When you are ready to assess Snap Words, it is just as easy as in the instruction process! Child1st Publications provides tons of assessment materials for free – no sign up required! Or, you can use some of the strategies I suggest below to assess sight words.
Print the Snap Words Lists
Child1st Publications has these charts and these lists for all of their Snap Words. Simply print them and you are ready to go! Students can read directly from the list, or you can show them the Snap Word cards. I like to indicate whether the student knew it in normal print, didn’t know it, or needed a cue. Usually, I just do a simple check mark or “v”, “a”, or “s” to represent if they needed a visual, auditory, or sign language cue.
Use as Flash Cards
You can use the actual Snap Words or these free word wall cards to assess students. Use the tracking forms from above, or make up your own to keep track of how students are progressing.
Using Games for Assessment
This is my favorite classroom hack. Break out your old games, or hit up a yard sale. And yes, I’m talking games like Candy Land for 5th graders. Ants in the Pants, Don’t Spill the Beans, Cootie, Connect 4, etc are all excellent games. You want games that don’t require a lot of directions or take forever to play – don’t get Life, Monopoly, or Scrabble out for this. Play the game like normal, but before students take a turn they have to correctly read a word. This is great because you can play with a group of several students and take data on all of them at the same time. And, it’s super great because you can use different stacks of cards for different students. Sometimes when we play, I have kids who are only working on the same 5 Snap Words again and again and other students working on decoding words with a vowel team. You can get tons of data in a fun, non-threatening way when you use this strategy.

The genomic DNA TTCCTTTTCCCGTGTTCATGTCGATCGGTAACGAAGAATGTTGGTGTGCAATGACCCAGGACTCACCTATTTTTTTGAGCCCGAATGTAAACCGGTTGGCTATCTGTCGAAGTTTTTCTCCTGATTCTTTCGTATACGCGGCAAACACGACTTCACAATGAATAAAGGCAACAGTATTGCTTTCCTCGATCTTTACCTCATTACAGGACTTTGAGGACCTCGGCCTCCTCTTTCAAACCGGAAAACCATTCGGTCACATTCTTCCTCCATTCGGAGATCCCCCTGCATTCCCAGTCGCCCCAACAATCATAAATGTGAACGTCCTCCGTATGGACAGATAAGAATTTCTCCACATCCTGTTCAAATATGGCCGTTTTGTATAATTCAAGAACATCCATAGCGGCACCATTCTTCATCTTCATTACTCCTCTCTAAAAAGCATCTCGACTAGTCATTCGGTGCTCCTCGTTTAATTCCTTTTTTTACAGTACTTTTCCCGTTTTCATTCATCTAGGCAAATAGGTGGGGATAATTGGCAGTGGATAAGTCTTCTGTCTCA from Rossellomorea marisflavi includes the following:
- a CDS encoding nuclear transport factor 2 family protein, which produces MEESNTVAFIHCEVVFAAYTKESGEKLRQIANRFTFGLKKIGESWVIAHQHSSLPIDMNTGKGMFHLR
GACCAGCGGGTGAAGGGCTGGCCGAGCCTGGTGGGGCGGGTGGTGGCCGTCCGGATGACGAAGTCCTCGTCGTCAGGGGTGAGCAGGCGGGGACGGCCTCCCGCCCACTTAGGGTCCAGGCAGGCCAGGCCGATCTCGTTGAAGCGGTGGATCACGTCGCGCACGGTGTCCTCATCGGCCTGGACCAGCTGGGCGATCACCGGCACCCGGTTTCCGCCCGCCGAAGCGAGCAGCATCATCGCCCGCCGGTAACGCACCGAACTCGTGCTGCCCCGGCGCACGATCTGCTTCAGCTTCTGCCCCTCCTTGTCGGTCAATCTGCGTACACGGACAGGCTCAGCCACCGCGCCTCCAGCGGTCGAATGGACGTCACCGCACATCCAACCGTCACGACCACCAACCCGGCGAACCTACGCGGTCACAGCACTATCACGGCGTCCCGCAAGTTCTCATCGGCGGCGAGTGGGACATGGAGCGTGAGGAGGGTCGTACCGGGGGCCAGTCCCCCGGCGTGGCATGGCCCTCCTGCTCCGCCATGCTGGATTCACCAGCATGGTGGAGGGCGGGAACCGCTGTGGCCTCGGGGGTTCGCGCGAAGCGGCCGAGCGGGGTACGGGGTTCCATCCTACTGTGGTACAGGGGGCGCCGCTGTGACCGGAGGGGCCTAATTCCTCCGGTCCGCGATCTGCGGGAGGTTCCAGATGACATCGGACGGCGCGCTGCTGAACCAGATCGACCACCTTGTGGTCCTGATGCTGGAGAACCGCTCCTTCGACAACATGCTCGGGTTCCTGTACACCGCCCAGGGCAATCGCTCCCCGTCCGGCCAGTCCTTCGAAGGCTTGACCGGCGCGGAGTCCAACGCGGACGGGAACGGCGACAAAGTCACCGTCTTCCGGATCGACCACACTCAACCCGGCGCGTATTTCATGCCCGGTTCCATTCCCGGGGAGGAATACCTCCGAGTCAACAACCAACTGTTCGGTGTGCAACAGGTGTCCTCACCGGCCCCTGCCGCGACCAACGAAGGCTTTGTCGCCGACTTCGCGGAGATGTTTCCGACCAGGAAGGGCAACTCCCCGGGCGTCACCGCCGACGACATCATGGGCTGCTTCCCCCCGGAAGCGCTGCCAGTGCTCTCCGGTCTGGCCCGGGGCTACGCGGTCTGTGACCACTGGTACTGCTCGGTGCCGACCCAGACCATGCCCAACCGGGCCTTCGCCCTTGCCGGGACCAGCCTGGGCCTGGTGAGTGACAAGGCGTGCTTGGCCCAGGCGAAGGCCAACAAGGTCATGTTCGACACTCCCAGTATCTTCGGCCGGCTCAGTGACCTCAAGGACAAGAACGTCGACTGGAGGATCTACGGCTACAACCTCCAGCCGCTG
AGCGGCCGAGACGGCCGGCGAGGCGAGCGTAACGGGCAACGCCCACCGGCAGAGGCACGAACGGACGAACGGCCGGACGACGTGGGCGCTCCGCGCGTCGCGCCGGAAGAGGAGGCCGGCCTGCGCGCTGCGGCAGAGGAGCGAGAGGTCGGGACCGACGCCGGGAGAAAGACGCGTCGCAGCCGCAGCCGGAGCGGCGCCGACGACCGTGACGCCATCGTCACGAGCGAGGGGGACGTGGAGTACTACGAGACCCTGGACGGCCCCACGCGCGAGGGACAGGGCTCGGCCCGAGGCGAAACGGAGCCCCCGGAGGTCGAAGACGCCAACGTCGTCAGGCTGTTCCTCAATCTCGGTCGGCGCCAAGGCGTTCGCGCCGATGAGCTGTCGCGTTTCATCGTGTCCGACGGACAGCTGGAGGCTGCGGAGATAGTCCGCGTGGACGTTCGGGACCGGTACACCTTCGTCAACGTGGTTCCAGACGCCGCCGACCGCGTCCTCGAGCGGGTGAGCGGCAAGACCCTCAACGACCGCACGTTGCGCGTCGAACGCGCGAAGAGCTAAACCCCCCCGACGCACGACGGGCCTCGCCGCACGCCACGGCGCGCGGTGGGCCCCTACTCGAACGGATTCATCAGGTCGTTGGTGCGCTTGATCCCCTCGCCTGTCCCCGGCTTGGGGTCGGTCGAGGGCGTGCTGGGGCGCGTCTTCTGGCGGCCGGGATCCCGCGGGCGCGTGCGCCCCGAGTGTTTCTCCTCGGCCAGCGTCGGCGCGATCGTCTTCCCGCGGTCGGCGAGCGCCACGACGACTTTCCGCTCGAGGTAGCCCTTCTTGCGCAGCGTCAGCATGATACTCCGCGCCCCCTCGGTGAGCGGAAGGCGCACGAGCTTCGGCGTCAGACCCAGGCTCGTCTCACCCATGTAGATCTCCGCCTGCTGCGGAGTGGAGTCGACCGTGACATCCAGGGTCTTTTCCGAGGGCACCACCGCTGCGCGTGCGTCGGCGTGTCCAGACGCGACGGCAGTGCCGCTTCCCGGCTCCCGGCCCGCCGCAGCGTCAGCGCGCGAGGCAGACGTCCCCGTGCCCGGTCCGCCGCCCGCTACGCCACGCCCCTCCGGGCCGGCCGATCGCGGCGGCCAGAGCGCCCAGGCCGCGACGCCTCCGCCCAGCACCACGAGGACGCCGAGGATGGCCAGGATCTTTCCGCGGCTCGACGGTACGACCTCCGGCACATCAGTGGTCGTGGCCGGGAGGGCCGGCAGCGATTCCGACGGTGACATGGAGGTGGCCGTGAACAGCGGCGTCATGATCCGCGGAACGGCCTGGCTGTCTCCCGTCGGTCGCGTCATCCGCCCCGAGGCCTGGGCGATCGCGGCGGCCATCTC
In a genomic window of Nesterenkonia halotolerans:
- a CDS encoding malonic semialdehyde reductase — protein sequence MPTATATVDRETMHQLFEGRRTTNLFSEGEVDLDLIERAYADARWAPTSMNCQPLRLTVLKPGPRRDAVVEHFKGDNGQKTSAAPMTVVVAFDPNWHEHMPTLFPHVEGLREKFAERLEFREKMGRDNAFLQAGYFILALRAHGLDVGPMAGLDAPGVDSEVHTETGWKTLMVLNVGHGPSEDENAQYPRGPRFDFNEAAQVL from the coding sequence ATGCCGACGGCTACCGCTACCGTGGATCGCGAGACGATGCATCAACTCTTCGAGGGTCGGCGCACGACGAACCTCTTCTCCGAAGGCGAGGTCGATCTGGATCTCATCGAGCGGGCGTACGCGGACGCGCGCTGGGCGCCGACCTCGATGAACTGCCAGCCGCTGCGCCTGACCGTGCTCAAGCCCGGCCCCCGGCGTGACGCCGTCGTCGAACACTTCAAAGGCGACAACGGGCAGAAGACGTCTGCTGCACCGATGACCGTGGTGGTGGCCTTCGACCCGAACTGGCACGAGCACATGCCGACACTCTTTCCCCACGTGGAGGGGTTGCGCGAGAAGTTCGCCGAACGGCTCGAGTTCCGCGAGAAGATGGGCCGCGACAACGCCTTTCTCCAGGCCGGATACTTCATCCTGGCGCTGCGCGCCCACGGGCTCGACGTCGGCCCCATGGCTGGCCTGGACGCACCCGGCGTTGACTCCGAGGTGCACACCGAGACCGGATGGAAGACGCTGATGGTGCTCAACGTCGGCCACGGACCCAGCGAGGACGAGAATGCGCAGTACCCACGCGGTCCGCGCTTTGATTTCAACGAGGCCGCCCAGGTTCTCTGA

Recognition in Text
Every so often, I find a story or paragraph that has multiple opportunities to read Snap Words. Not every word is going to be decodable, and most of the words kids won’t recognize. That’s ok. I print a copy of that piece of text for each student I’m assessing. One on one, I have the students read it to me. The only thing I’m scoring on is their ability to read the Snap Words in the text. I may make other notes, but really all I’m checking is to see if they are mastering the words in text. I use similar notations as I mentioned above to show if they knew it right away, or needed a cue to remember the word.
I keep data on my students, but I also like students to keep their own data. I give every student a blank hundreds chart, and we color in one square for every word they learn. It is so satisfying to students to see how many words they have learned! Some kids even need extra hundreds charts because they learn so many words! (Want to know a secret? You can also sneak in some math here by asking kids how many words they have learned, and instead of counting one by one, have them skip count and use the chart like we would expect in math.)
Snap Words assessment is super easy. Just like instruction, it can be done quickly during the day and provide you valuable information about how your students are performing in recognizing sight words.